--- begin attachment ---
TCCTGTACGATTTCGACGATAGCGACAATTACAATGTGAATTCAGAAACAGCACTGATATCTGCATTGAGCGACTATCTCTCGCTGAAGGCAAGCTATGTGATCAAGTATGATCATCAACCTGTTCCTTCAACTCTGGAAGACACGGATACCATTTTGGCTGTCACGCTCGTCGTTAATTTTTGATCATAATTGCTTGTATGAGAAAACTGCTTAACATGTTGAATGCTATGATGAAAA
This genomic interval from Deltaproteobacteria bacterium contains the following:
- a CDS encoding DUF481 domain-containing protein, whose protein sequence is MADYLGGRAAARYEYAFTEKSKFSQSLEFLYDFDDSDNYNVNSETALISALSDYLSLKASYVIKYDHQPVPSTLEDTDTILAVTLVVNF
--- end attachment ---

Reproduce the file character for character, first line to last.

TCCTGTACGATTTCGACGATAGCGACAATTACAATGTGAATTCAGAAACAGCACTGATATCTGCATTGAGCGACTATCTCTCGCTGAAGGCAAGCTATGTGATCAAGTATGATCATCAACCTGTTCCTTCAACTCTGGAAGACACGGATACCATTTTGGCTGTCACGCTCGTCGTTAATTTTTGATCATAATTGCTTGTATGAGAAAACTGCTTAACATGTTGAATGCTATGATGAAAA
This genomic interval from Deltaproteobacteria bacterium contains the following:
- a CDS encoding DUF481 domain-containing protein, whose protein sequence is MADYLGGRAAARYEYAFTEKSKFSQSLEFLYDFDDSDNYNVNSETALISALSDYLSLKASYVIKYDHQPVPSTLEDTDTILAVTLVVNF